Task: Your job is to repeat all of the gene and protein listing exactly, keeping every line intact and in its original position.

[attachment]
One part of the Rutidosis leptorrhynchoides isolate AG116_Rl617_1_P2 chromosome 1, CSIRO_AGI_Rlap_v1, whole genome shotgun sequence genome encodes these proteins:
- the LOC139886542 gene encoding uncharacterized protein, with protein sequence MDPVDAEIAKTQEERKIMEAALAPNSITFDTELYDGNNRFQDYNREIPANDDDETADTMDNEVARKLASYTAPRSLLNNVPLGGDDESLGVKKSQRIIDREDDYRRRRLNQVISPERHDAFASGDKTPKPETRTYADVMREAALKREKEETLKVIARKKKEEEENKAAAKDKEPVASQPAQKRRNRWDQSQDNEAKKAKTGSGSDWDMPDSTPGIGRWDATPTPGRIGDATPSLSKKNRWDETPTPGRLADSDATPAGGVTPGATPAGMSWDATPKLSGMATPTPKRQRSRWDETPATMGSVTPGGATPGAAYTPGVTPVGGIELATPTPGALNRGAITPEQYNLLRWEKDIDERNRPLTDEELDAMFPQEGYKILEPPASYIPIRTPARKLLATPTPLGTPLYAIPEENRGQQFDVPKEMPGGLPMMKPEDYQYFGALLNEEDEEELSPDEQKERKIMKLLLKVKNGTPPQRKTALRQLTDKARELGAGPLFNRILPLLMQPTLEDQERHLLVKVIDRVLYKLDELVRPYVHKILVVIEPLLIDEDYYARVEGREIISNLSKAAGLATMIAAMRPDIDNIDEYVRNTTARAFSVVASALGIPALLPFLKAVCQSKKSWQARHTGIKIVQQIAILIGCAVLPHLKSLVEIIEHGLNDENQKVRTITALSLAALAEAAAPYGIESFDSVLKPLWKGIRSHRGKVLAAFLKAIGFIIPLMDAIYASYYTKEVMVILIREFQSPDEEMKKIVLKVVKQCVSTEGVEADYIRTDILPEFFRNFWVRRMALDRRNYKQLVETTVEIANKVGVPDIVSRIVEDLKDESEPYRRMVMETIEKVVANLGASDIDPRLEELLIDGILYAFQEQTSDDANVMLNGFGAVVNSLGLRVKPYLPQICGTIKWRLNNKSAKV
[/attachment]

One part of the Rutidosis leptorrhynchoides isolate AG116_Rl617_1_P2 chromosome 1, CSIRO_AGI_Rlap_v1, whole genome shotgun sequence genome encodes these proteins:
- the LOC139886542 gene encoding uncharacterized protein, with protein sequence MDPVDAEIAKTQEERKIMEAALAPNSITFDTELYDGNNRFQDYNREIPANDDDETADTMDNEVARKLASYTAPRSLLNNVPLGGDDESLGVKKSQRIIDREDDYRRRRLNQVISPERHDAFASGDKTPKPETRTYADVMREAALKREKEETLKVIARKKKEEEENKAAAKDKEPVASQPAQKRRNRWDQSQDNEAKKAKTGSGSDWDMPDSTPGIGRWDATPTPGRIGDATPSLSKKNRWDETPTPGRLADSDATPAGGVTPGATPAGMSWDATPKLSGMATPTPKRQRSRWDETPATMGSVTPGGATPGAAYTPGVTPVGGIELATPTPGALNRGAITPEQYNLLRWEKDIDERNRPLTDEELDAMFPQEGYKILEPPASYIPIRTPARKLLATPTPLGTPLYAIPEENRGQQFDVPKEMPGGLPMMKPEDYQYFGALLNEEDEEELSPDEQKERKIMKLLLKVKNGTPPQRKTALRQLTDKARELGAGPLFNRILPLLMQPTLEDQERHLLVKVIDRVLYKLDELVRPYVHKILVVIEPLLIDEDYYARVEGREIISNLSKAAGLATMIAAMRPDIDNIDEYVRNTTARAFSVVASALGIPALLPFLKAVCQSKKSWQARHTGIKIVQQIAILIGCAVLPHLKSLVEIIEHGLNDENQKVRTITALSLAALAEAAAPYGIESFDSVLKPLWKGIRSHRGKVLAAFLKAIGFIIPLMDAIYASYYTKEVMVILIREFQSPDEEMKKIVLKVVKQCVSTEGVEADYIRTDILPEFFRNFWVRRMALDRRNYKQLVETTVEIANKVGVPDIVSRIVEDLKDESEPYRRMVMETIEKVVANLGASDIDPRLEELLIDGILYAFQEQTSDDANVMLNGFGAVVNSLGLRVKPYLPQICGTIKWRLNNKSAKV